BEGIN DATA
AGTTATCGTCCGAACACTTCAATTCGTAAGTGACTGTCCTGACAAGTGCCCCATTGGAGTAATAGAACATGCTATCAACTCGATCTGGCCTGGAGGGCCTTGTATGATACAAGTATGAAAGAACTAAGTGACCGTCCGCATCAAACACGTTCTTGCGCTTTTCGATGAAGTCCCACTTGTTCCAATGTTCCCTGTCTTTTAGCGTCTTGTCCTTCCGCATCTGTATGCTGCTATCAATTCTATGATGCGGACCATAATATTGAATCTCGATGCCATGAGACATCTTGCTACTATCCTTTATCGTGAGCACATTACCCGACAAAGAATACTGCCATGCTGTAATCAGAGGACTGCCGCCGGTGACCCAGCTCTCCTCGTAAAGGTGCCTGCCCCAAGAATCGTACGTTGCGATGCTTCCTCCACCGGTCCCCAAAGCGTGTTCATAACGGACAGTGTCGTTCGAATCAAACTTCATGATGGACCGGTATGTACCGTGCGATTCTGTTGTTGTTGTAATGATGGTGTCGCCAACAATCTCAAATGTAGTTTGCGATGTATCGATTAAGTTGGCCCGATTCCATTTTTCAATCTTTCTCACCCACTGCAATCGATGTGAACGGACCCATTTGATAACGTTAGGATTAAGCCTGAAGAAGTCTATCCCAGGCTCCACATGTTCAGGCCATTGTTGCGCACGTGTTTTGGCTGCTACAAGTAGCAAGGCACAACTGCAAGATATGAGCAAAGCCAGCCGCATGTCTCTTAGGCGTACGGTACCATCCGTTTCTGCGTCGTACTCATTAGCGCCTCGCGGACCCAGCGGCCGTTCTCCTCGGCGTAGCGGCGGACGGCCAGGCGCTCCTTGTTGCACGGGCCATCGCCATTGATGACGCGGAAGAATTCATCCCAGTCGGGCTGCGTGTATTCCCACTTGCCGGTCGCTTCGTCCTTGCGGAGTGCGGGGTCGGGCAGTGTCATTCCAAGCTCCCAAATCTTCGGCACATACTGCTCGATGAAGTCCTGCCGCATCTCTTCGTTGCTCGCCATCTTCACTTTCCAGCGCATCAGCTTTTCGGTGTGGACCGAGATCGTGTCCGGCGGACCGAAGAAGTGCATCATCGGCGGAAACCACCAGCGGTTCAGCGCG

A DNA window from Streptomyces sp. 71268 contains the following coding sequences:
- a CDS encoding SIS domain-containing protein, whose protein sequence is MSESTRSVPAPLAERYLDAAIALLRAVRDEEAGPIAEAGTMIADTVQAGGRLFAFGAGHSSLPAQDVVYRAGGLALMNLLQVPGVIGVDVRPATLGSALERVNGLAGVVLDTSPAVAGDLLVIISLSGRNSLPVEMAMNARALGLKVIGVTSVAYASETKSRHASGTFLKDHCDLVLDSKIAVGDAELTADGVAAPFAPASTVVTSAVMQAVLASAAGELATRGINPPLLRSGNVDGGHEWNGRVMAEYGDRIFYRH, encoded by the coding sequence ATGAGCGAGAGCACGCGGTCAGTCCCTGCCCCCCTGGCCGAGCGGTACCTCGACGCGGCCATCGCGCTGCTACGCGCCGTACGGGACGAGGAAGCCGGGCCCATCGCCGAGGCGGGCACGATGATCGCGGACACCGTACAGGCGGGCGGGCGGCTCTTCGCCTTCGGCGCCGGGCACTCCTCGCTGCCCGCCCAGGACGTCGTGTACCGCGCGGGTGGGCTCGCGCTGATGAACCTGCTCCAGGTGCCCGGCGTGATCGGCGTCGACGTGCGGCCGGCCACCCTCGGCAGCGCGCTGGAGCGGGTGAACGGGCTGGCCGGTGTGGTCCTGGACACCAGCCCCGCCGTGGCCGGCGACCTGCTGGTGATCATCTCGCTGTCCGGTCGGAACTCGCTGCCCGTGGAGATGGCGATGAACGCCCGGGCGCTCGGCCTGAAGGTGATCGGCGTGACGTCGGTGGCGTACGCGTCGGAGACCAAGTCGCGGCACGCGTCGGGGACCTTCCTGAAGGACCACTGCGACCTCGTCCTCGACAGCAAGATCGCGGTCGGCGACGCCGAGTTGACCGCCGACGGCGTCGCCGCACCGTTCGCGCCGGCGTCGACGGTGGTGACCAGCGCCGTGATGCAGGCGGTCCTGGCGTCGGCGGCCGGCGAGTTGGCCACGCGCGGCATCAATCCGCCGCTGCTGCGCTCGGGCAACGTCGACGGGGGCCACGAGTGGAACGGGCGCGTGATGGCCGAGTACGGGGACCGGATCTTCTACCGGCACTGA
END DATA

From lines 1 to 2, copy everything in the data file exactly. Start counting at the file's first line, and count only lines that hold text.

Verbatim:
AGTTATCGTCCGAACACTTCAATTCGTAAGTGACTGTCCTGACAAGTGCCCCATTGGAGTAATAGAACATGCTATCAACTCGATCTGGCCTGGAGGGCCTTGTATGATACAAGTATGAAAGAACTAAGTGACCGTCCGCATCAAACACGTTCTTGCGCTTTTCGATGAAGTCCCACTTGTTCCAATGTTCCCTGTCTTTTAGCGTCTTGTCCTTCCGCATCTGTATGCTGCTATCAATTCTATGATGCGGACCATAATATTGAATCTCGATGCCATGAGACATCTTGCTACTATCCTTTATCGTGAGCACATTACCCGACAAAGAATACTGCCATGCTGTAATCAGAGGACTGCCGCCGGTGACCCAGCTCTCCTCGTAAAGGTGCCTGCCCCAAGAATCGTACGTTGCGATGCTTCCTCCACCGGTCCCCAAAGCGTGTTCATAACGGACAGTGTCGTTCGAATCAAACTTCATGATGGACCGGTATGTACCGTGCGATTCTGTTGTTGTTGTAATGATGGTGTCGCCAACAATCTCAAATGTAGTTTGCGATGTATCGATTAAGTTGGCCCGATTCCATTTTTCAATCTTTCTCACCCACTGCAATCGATGTGAACGGACCCATTTGATAACGTTAGGATTAAGCCTGAAGAAGTCTATCCCAGGCTCCACATGTTCAGGCCATTGTTGCGCACGTGTTTTGGCTGCTACAAGTAGCAAGGCACAACTGCAAGATATGAGCAAAGCCAGCCGCATGTCTCTTAGGCGTACGGTACCATCCGTTTCTGCGTCGTACTCATTAGCGCCTCGCGGACCCAGCGGCCGTTCTCCTCGGCGTAGCGGCGGACGGCCAGGCGCTCCTTGTTGCACGGGCCATCGCCATTGATGACGCGGAAGAATTCATCCCAGTCGGGCTGCGTGTATTCCCACTTGCCGGTCGCTTCGTCCTTGCGGAGTGCGGGGTCGGGCAGTGTCATTCCAAGCTCCCAAATCTTCGGCACATACTGCTCGATGAAGTCCTGCCGCATCTCTTCGTTGCTCGCCATCTTCACTTTCCAGCGCATCAGCTTTTCGGTGTGGACCGAGATCGTGTCCGGCGGACCGAAGAAGTGCATCATCGGCGGAAACCACCAGCGGTTCAGCGCG

A DNA window from Streptomyces sp. 71268 contains the following coding sequences: